TITLE

The future implications and indications of anti-vascular endothelial growth factor therapy in ophthalmic practice

AUTHOR(S)
Hussain, Nazimul; Ghanekar, Yashoda; Kaur, Inderjeet
PUB. DATE
November 2007
SOURCE
Indian Journal of Ophthalmology;Nov2007, Vol. 55 Issue 6, p445
SOURCE TYPE
Academic Journal
DOC. TYPE
journal article
ABSTRACT
In the last few years anti-vascular endothelial growth factor (VEGF) therapy has changed the paradigm in the treatment of neovascular age-related macular degeneration (ARMD). Besides, its potential use in the treatment of diabetic retinopathy and other possible proliferative vascular disorders has also shown promise. Clinical trial results have shown tremendous beneficial effect of ranibizumab in ARMD. Off-label use of bevacizumab has also shown similar benefit but long-term and clinical trial results do not exist. Some of the potential questions in the use of anti-VEGF are recurring cost, possible long-term effect on physiological function of VEGF and determination of endpoint of treatment. Overall, the use of anti-VEGF therapy in ocular angiogenesis has proven to be beneficial at least now.
ACCESSION #
27260102

 

Related Articles

  • Comparison studies of anti-VEGF agents a 'global effort'. Boyle, Erin L.; Harcharek, Alexandra; Hasson, Matt; Hsvidas, Cara; Nale, Patricia; Master, Joseph; Pagnani, Michelle; Preston, Courtney // Ocular Surgery News;2/25/2011, Vol. 29 Issue 4, p25 

    The article reports on the presentation by doctor Daniel F. Martin on the comparison studies and international effort to understand the differences between the two anti-vascular endothelial growth factor (VEGF) agents, ranibizumab and bevacizumab.

  • Anti-VEGF injections may not be preferred for AMD patients with poor baseline visual acuity. Pagnani, Michelle // Ocular Surgery News;3/25/2012, Vol. 30 Issue 6, p10 

    The article reports on a study which found that for those with age-related macular degeneration and poor baseline acuity, consideration of an alternative to anti-vascular epithelial growth factor (VEGF) therapy may be warranted.

  • Novel therapy targets integrin receptors. Karageozian, Vicken // Ophthalmology Times;Oct2015, Vol. 40 Issue 17, p42 

    The article discusses the result of the clinical trial of ALG-1001 from Allegro Ophthalmics for the treatment of vitreoretinal disease. Topics covered include the comparability of ALG-1001 to that of anti-vascular endothelial growth factor agents, the reasons for targeting integrins in...

  • Silicone deposits in repackaged anti-VEGF may cause permanent IOP spikes. Kahook, Malik Y. // Ocular Surgery News;2/25/2011, Vol. 29 Issue 4, p15 

    The article focuses on the occurrence of intraocular pressure (IOP) spikes of patients that receive intravitreal injections, wherein it is said that IOP spikes is due to the silicone oil deposits that leach from the repackage vials of anti-vascular endothelial growth factor (VEGF) agents.

  • Combining anti-PDGF with anti-VEGF may improve visual acuity, reduce AMD treatment burden.  // Ocular Surgery News;7/25/2012, Vol. 30 Issue 14, Special section p1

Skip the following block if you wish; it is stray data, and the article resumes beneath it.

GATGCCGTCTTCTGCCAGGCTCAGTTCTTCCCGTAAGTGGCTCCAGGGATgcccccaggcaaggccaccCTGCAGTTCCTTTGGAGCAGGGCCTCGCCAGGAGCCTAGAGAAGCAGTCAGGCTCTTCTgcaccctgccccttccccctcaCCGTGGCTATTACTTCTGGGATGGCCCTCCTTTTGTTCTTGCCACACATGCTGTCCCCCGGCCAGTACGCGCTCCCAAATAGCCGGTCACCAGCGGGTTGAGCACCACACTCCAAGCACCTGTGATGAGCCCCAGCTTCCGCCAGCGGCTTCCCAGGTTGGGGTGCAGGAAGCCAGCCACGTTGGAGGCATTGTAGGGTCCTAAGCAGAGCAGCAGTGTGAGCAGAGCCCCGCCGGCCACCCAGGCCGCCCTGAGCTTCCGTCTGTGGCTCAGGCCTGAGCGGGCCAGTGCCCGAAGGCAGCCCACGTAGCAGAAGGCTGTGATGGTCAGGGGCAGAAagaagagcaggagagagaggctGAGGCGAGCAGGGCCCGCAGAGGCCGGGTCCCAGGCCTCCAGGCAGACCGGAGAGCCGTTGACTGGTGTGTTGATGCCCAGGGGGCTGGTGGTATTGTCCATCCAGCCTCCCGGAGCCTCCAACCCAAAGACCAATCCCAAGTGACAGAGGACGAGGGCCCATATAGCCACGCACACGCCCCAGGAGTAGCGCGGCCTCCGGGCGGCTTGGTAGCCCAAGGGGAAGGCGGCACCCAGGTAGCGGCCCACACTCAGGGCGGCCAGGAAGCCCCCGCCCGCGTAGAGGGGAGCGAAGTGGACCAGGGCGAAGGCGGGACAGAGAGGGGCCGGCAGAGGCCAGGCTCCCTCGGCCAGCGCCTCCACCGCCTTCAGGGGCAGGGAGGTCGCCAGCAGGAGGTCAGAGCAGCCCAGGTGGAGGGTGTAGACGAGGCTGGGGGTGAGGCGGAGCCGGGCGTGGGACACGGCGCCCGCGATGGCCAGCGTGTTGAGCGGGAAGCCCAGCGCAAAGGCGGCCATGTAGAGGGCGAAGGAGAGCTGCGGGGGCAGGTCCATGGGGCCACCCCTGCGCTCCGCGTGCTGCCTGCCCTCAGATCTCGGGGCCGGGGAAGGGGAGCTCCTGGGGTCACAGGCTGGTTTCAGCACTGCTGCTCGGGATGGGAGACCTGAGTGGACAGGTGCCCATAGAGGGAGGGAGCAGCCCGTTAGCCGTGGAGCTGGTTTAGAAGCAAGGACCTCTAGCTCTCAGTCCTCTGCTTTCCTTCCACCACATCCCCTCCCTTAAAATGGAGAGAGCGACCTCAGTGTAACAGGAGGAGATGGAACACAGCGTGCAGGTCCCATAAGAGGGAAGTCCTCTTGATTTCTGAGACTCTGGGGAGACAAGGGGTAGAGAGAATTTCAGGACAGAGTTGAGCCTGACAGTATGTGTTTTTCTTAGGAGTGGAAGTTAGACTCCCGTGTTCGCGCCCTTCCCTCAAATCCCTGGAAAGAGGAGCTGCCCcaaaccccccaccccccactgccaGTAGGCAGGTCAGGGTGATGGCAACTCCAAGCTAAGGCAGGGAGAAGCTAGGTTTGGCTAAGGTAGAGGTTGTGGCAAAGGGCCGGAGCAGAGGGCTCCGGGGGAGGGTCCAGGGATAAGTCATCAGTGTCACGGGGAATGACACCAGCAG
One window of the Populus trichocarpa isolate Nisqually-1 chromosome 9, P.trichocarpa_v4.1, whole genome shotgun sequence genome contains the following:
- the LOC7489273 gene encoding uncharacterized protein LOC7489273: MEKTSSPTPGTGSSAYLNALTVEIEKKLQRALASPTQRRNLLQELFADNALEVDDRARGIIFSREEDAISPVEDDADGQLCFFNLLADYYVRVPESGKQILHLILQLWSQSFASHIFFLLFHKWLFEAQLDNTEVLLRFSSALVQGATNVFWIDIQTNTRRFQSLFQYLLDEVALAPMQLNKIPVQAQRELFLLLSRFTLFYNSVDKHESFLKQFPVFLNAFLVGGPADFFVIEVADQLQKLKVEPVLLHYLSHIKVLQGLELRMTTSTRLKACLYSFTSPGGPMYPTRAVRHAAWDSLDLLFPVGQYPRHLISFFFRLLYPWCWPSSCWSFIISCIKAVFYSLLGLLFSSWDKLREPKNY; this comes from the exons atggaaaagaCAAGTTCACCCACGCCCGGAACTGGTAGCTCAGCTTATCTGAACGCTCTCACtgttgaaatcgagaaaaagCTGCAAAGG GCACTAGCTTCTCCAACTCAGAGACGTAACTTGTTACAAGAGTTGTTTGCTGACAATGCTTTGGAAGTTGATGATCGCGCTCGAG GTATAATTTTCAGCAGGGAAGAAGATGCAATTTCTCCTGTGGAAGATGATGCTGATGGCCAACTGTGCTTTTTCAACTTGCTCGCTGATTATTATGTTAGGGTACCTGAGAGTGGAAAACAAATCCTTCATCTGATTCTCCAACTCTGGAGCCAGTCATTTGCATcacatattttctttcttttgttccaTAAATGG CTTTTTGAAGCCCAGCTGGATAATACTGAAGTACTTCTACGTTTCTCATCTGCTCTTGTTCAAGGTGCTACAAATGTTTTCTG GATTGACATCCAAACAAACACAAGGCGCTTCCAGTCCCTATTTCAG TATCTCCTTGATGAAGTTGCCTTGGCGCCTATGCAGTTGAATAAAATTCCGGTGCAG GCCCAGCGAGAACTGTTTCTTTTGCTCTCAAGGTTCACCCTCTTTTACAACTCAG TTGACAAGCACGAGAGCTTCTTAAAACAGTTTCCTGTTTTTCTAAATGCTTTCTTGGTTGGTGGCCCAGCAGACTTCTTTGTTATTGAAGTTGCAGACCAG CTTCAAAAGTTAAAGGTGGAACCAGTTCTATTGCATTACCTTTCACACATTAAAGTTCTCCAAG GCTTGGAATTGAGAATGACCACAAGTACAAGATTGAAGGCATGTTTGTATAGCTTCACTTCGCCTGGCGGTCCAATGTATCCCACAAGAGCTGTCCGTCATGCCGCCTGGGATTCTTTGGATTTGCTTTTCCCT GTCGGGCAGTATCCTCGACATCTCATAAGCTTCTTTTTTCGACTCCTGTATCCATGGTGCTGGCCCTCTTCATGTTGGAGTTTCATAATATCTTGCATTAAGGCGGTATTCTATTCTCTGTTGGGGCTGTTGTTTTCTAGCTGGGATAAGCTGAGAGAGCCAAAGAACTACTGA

The article states that the complex disease process 'Advanced age-related macular degeneration be treated by modulating two factors 'VEGF' and 'PDGF'.When anti VEGF therapy is combined with anti platelet derived growth factor aptamer it leads to a better visual outcome.The limitation of anti...

  • Ranibizumab: points to consider when using it to treat neovascular age-related macular degeneration according to EU labelling. Lyseng-Williamson, Katherine; Frampton, James // Drugs & Therapy Perspectives;Sep2013, Vol. 29 Issue 9, p268 

    Ranibizumab (Lucentis), an inhibitor of multiple vascular endothelial growth factor A isoforms, is approved for the intravitreal treatment of neovascular (wet) age-related macular degeneration (AMD). In clinical trials in patients with neovascular AMD, monthly or less frequent injections of...

  • Treat-and-extend treatment with 0.5 mg ranibizumab vs. monthly treatment with 0.5 mg ranibizumab (T-REX).  // Ocular Surgery News;5/25/2013, Vol. 31 Issue 10, p41 

    The article describes the results of a clinical trial of the safety, tolerability, and effectiveness of ranibizumab from Genentech in the treatment of patients with wet age-related macular degeneration. The study compares the efficacy of the drug when administered in the patients monthly or...

  • Eylea Snares Second Approval. Shechtman, Diana L.; Karpecki, Paul M. // Review of Optometry;12/15/2012, Vol. 149 Issue 12, p67 

    The article discusses the drug approval of the anti-vascular endothelial growth factor (VEGF) agent, Eylea for the treatment of wet age related macular degeneration (AMD) and macular edema secondary to retinal vein occlusion. It further compares the drug with another ant wet AMD drug, Lucentis....

  • Clinical trials accumulate data for novel anti-VEGF. Costa, Samantha; Hasson, Matt; Nale, Patricia; Te, Nhu // Ocular Surgery News;11/25/2014, Vol. 32 Issue 22, p22 

    The article reports on Retina Subspecialty Day of American Academy of Ophthalmology 2014 where Dr. Peter K. Kaiser talked about the vision improvement provided by an anti-vascular endothelial growth factor-agent indicated for use in wet age-related macular degeneration.

  • Molecular Partners Gets $44M for DARPin Scaffolds.  // Bioworld Week;12/21/2009, Vol. 17 Issue 51, p4 

    The article reports that Molecular Partners AG has raised 44.2 million dollars in a Series B financing round for the scaffold technology of its Designed Ankyrin Repeat Protein (DARP). Accordingly, the company will use the proceeds to fund the clinical trial of its vascular endothelial growth...

Share

Read the Article

Courtesy of THE LIBRARY OF VIRGINIA

Sorry, but this item is not currently available from your library.

Try another library?
Sign out of this library

Other Topics